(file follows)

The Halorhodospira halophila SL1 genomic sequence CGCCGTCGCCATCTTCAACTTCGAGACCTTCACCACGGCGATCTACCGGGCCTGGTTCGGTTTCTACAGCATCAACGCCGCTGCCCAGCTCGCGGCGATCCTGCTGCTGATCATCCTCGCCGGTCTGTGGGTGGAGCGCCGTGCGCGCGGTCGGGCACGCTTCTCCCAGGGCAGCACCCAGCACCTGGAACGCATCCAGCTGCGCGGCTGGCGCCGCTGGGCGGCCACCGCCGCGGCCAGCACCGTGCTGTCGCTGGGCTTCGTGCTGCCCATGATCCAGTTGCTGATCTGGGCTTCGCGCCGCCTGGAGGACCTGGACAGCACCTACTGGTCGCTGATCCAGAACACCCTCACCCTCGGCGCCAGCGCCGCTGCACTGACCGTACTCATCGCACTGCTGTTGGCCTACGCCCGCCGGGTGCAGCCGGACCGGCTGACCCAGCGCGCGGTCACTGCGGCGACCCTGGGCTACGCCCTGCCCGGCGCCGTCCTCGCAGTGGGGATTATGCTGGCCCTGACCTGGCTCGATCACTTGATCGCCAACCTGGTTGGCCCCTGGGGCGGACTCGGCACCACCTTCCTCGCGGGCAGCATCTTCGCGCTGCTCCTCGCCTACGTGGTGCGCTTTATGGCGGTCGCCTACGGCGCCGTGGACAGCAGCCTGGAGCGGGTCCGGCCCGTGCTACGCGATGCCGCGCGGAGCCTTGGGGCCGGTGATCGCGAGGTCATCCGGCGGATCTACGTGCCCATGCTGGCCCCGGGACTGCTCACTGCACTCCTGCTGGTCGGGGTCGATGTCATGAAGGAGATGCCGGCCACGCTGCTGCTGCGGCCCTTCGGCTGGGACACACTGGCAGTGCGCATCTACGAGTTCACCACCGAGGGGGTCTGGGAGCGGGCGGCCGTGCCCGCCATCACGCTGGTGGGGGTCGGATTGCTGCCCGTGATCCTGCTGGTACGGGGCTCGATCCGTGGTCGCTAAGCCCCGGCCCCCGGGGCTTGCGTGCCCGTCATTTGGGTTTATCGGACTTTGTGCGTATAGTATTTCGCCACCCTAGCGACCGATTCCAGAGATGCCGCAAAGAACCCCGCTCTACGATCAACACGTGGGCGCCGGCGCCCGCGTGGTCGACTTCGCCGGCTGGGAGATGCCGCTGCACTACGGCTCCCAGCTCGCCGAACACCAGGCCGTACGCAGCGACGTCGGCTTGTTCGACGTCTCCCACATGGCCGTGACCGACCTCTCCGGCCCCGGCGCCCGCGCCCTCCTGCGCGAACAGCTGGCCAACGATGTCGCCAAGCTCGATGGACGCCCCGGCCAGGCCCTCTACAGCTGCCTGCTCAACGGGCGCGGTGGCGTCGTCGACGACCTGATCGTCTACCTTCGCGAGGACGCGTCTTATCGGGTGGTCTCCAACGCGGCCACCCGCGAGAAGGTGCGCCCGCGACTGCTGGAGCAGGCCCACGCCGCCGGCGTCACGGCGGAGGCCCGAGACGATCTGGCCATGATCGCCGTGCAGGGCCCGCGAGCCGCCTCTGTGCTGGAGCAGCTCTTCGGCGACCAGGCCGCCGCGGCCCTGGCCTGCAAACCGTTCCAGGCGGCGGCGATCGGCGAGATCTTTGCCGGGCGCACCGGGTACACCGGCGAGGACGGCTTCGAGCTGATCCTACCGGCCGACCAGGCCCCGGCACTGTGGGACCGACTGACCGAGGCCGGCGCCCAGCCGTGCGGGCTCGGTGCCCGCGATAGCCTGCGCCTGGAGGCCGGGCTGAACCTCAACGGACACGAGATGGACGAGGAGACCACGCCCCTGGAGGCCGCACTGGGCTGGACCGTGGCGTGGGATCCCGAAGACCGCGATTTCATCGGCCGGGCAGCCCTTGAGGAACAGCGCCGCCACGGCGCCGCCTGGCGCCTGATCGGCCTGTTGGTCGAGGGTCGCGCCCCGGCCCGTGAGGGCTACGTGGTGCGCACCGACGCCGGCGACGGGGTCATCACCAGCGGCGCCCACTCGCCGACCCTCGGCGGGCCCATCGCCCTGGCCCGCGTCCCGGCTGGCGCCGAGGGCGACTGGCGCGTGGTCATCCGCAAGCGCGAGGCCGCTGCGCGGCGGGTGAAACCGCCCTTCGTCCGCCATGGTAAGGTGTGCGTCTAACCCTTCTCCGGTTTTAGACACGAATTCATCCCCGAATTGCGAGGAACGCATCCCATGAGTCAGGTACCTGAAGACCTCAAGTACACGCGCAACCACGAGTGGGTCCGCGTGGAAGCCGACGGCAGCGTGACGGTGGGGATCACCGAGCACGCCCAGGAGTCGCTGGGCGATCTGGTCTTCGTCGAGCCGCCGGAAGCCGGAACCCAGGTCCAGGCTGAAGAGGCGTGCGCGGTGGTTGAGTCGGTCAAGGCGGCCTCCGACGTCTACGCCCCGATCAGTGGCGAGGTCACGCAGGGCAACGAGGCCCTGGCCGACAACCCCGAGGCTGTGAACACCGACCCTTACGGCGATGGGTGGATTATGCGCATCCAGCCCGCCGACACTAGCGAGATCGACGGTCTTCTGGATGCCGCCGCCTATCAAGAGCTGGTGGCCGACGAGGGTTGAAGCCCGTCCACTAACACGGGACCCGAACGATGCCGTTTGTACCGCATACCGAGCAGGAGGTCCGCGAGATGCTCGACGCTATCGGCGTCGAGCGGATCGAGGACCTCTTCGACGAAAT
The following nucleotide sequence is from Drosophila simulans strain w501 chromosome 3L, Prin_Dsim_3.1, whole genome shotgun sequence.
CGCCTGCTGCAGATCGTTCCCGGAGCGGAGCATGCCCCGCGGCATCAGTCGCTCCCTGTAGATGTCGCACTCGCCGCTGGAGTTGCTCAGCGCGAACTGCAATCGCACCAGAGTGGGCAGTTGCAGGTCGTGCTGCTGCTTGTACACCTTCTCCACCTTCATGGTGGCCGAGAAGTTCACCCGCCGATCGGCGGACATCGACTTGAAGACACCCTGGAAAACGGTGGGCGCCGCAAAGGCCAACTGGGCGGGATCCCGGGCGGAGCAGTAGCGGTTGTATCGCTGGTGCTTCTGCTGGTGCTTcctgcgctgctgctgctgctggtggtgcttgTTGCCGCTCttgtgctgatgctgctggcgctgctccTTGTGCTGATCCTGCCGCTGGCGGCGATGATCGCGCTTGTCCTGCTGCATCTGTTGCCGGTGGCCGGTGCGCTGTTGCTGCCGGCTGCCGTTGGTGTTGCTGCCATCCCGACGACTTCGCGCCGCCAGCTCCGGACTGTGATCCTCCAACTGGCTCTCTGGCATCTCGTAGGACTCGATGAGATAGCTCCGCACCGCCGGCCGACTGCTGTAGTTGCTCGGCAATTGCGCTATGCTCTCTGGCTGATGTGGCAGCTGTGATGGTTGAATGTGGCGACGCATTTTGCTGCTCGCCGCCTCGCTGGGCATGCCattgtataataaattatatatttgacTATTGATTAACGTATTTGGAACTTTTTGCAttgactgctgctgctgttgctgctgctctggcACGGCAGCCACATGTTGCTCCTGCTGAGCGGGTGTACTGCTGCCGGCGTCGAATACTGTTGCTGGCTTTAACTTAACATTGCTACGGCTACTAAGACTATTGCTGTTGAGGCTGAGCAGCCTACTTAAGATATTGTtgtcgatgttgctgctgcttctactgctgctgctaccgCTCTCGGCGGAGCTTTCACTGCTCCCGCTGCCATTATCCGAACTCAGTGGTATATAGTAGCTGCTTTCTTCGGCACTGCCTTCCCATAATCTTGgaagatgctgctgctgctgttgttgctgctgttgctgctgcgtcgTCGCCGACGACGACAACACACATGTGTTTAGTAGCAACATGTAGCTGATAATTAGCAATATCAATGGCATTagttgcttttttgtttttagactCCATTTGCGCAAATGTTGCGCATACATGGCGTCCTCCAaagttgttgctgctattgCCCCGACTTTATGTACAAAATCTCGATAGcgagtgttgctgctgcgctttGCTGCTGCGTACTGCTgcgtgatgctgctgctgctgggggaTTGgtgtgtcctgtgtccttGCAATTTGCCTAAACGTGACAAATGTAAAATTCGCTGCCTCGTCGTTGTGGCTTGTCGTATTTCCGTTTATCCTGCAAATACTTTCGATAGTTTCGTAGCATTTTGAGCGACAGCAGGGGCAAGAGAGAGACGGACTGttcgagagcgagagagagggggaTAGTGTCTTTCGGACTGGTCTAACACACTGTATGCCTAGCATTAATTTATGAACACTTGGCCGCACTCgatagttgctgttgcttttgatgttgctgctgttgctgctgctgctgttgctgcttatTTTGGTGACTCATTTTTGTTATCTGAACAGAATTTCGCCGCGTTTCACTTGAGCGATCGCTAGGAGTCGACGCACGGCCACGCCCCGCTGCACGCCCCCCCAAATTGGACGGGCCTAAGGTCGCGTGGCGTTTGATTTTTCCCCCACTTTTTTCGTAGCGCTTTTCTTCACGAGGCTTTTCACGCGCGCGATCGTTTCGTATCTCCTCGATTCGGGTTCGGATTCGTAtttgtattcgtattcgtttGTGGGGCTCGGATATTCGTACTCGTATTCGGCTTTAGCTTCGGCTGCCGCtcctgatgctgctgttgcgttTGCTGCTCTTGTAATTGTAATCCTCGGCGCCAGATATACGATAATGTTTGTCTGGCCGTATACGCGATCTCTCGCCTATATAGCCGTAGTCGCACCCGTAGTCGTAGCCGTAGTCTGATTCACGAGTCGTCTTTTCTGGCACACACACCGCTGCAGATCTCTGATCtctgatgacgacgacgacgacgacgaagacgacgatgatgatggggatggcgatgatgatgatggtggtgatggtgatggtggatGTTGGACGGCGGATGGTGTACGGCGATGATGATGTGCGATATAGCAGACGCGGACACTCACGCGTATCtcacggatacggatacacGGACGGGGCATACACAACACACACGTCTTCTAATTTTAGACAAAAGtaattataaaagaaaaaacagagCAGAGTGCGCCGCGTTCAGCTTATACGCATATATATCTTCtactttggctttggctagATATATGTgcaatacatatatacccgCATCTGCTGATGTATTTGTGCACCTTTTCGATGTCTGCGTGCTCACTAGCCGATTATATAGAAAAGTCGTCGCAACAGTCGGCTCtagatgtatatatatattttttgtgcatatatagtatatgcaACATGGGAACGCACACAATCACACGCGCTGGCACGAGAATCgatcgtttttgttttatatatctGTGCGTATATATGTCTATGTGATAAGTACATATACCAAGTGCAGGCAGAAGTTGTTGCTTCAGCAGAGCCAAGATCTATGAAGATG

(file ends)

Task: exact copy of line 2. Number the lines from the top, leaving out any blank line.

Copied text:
The following nucleotide sequence is from Drosophila simulans strain w501 chromosome 3L, Prin_Dsim_3.1, whole genome shotgun sequence.